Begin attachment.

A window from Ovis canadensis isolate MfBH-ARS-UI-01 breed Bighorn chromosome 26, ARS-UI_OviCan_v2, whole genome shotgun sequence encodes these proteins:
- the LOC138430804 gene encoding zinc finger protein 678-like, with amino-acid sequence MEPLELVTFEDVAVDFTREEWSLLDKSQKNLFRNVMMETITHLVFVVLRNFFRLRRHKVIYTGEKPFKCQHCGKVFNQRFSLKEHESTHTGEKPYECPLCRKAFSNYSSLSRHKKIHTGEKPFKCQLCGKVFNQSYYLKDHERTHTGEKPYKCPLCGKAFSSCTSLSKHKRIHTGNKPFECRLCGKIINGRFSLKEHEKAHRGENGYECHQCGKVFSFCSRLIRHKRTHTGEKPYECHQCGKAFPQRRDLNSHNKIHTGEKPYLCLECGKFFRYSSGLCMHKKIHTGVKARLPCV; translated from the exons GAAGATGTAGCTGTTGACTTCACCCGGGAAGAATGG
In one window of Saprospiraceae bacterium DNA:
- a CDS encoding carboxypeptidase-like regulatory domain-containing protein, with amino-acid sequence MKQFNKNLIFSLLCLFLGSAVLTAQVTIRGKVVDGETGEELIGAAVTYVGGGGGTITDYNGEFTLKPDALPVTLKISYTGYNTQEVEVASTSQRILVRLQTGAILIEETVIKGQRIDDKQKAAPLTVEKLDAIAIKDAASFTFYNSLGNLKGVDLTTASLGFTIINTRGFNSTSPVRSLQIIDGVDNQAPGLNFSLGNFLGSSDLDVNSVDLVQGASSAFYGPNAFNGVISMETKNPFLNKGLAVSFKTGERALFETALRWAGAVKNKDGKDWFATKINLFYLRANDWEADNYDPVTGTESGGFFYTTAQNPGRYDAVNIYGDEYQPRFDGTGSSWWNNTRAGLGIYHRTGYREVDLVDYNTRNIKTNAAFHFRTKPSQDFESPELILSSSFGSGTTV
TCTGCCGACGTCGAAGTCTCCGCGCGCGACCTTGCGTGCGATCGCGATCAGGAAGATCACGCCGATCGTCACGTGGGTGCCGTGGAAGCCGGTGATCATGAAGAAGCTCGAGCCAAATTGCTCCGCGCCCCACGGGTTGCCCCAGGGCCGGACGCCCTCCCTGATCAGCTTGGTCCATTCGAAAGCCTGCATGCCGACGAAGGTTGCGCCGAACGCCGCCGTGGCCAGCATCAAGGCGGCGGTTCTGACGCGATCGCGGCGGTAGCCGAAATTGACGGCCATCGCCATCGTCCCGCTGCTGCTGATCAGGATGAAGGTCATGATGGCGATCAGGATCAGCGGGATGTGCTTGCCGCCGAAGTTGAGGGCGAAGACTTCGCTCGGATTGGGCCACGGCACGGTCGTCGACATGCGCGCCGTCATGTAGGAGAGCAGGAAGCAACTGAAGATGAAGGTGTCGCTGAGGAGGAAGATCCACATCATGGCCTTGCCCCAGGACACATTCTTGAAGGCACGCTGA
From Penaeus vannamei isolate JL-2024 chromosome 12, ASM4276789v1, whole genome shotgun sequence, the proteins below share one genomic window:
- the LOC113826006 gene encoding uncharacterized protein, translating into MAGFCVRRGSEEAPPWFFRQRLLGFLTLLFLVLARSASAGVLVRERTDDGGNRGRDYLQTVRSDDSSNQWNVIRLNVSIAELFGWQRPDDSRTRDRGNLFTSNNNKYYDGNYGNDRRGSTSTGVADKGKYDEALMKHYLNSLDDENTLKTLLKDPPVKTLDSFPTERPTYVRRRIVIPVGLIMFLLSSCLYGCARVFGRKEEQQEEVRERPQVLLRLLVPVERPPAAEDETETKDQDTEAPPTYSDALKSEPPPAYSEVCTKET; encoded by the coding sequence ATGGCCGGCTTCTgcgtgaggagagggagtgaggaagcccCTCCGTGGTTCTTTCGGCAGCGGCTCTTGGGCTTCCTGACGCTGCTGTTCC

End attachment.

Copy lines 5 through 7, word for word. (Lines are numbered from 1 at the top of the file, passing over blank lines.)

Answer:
TCTGCCGACGTCGAAGTCTCCGCGCGCGACCTTGCGTGCGATCGCGATCAGGAAGATCACGCCGATCGTCACGTGGGTGCCGTGGAAGCCGGTGATCATGAAGAAGCTCGAGCCAAATTGCTCCGCGCCCCACGGGTTGCCCCAGGGCCGGACGCCCTCCCTGATCAGCTTGGTCCATTCGAAAGCCTGCATGCCGACGAAGGTTGCGCCGAACGCCGCCGTGGCCAGCATCAAGGCGGCGGTTCTGACGCGATCGCGGCGGTAGCCGAAATTGACGGCCATCGCCATCGTCCCGCTGCTGCTGATCAGGATGAAGGTCATGATGGCGATCAGGATCAGCGGGATGTGCTTGCCGCCGAAGTTGAGGGCGAAGACTTCGCTCGGATTGGGCCACGGCACGGTCGTCGACATGCGCGCCGTCATGTAGGAGAGCAGGAAGCAACTGAAGATGAAGGTGTCGCTGAGGAGGAAGATCCACATCATGGCCTTGCCCCAGGACACATTCTTGAAGGCACGCTGA
From Penaeus vannamei isolate JL-2024 chromosome 12, ASM4276789v1, whole genome shotgun sequence, the proteins below share one genomic window:
- the LOC113826006 gene encoding uncharacterized protein, translating into MAGFCVRRGSEEAPPWFFRQRLLGFLTLLFLVLARSASAGVLVRERTDDGGNRGRDYLQTVRSDDSSNQWNVIRLNVSIAELFGWQRPDDSRTRDRGNLFTSNNNKYYDGNYGNDRRGSTSTGVADKGKYDEALMKHYLNSLDDENTLKTLLKDPPVKTLDSFPTERPTYVRRRIVIPVGLIMFLLSSCLYGCARVFGRKEEQQEEVRERPQVLLRLLVPVERPPAAEDETETKDQDTEAPPTYSDALKSEPPPAYSEVCTKET; encoded by the coding sequence ATGGCCGGCTTCTgcgtgaggagagggagtgaggaagcccCTCCGTGGTTCTTTCGGCAGCGGCTCTTGGGCTTCCTGACGCTGCTGTTCC